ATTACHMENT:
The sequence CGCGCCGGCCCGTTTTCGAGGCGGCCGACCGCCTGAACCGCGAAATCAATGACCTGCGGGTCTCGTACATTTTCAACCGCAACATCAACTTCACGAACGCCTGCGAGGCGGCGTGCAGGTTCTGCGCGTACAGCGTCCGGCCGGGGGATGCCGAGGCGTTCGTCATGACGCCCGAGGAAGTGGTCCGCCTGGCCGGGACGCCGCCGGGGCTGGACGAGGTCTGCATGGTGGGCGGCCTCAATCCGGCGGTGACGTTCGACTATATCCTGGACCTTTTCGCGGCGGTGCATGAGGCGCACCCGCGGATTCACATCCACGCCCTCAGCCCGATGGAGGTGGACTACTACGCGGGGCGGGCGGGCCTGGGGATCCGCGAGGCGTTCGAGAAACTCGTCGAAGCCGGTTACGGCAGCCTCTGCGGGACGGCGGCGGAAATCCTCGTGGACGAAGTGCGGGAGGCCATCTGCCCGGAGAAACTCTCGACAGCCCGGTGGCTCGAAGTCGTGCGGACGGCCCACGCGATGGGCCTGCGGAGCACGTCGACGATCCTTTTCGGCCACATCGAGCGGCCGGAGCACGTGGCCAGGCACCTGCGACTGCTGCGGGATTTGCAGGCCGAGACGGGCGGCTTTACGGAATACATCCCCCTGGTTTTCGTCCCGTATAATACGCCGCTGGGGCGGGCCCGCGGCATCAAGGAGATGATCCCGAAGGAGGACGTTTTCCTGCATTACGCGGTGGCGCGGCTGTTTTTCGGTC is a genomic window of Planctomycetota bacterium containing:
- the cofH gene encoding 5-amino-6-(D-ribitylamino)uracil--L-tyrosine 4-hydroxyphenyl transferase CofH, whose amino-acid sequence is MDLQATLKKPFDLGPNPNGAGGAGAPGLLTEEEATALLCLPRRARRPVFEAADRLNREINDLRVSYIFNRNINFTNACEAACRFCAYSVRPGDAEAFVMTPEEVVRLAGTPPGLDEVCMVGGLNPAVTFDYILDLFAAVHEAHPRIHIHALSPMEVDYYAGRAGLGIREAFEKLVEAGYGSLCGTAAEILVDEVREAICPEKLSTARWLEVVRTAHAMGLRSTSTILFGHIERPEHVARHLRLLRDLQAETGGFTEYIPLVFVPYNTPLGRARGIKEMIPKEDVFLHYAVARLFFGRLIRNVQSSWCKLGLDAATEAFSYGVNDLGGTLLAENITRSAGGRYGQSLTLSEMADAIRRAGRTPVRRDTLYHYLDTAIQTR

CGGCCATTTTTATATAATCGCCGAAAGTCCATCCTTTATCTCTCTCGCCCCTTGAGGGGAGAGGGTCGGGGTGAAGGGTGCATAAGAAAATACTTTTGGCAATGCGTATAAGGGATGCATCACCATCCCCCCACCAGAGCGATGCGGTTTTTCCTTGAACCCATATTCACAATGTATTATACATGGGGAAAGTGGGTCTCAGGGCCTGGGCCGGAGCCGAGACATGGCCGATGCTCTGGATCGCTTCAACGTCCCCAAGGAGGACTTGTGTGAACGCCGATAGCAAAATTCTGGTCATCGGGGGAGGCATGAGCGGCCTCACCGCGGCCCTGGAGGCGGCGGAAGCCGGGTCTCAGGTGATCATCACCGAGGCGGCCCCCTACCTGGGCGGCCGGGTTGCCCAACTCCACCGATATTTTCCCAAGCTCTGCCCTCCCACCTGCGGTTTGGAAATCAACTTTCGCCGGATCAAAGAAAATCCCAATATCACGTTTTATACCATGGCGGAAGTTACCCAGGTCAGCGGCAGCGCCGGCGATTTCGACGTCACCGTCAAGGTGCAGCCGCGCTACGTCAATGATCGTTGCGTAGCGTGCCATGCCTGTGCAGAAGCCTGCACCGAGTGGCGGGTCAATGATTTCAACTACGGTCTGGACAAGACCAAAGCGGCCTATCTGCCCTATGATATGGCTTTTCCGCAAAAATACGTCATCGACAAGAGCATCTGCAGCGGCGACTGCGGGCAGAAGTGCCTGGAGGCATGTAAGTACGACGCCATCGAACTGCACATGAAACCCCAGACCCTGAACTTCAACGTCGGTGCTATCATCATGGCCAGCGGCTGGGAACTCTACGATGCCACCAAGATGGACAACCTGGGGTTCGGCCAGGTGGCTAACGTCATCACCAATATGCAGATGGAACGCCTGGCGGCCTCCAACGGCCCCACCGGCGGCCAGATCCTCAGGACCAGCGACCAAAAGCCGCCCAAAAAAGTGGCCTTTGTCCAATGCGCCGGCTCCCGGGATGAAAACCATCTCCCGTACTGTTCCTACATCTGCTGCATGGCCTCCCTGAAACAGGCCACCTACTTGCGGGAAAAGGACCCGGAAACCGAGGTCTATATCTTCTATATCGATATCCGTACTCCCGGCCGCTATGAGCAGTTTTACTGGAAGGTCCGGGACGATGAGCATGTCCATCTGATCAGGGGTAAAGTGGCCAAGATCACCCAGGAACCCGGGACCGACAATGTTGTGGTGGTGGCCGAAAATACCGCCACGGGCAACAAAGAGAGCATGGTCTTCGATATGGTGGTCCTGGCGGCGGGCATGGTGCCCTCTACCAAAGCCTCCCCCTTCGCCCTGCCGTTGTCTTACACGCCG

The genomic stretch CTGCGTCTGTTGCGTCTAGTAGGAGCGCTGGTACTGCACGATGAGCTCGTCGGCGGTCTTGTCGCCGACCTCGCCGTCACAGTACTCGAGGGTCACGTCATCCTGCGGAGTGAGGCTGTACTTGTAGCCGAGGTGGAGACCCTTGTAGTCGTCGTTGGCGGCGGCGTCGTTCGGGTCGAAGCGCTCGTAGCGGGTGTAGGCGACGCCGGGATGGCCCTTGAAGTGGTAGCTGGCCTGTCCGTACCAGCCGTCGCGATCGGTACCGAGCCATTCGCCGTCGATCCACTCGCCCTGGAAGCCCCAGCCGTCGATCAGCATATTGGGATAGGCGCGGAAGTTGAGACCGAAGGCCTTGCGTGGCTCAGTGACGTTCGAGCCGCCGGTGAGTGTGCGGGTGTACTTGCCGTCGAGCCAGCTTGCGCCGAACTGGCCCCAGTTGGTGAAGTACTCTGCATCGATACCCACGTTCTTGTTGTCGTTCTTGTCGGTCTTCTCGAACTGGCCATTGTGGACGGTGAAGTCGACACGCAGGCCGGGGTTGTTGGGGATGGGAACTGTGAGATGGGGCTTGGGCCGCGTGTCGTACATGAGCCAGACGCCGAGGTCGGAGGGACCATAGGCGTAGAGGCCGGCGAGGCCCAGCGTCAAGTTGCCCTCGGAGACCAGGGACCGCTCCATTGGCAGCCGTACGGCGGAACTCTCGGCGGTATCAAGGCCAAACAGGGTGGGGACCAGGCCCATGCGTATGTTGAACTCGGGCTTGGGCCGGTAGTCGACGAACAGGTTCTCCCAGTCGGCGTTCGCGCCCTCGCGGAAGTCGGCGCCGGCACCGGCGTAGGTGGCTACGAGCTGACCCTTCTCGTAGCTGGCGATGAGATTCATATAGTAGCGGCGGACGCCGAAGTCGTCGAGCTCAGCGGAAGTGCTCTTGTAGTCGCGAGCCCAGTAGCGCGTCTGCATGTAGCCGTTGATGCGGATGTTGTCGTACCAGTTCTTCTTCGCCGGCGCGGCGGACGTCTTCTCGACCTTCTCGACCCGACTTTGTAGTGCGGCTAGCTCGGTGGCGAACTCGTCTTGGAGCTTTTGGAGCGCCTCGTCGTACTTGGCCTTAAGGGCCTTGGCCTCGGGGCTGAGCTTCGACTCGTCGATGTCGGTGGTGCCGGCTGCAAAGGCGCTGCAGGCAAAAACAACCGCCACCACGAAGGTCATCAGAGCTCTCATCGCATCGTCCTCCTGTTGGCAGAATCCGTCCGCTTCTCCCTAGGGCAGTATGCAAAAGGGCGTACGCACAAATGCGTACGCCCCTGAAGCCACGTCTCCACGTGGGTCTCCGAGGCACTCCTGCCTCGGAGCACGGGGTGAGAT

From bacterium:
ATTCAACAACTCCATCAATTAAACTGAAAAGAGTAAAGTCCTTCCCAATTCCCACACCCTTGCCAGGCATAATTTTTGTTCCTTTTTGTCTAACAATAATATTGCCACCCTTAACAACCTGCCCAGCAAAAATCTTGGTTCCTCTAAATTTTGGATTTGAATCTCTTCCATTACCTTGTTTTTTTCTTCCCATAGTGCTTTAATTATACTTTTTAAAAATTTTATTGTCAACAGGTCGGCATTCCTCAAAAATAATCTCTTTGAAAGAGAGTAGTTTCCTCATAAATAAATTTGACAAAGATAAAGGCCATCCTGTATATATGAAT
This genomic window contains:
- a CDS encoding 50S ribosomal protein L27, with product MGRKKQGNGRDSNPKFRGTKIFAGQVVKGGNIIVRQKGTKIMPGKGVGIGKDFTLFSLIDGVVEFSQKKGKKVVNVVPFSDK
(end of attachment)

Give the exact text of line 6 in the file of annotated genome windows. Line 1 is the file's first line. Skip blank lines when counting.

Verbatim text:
ATTCAACAACTCCATCAATTAAACTGAAAAGAGTAAAGTCCTTCCCAATTCCCACACCCTTGCCAGGCATAATTTTTGTTCCTTTTTGTCTAACAATAATATTGCCACCCTTAACAACCTGCCCAGCAAAAATCTTGGTTCCTCTAAATTTTGGATTTGAATCTCTTCCATTACCTTGTTTTTTTCTTCCCATAGTGCTTTAATTATACTTTTTAAAAATTTTATTGTCAACAGGTCGGCATTCCTCAAAAATAATCTCTTTGAAAGAGAGTAGTTTCCTCATAAATAAATTTGACAAAGATAAAGGCCATCCTGTATATATGAAT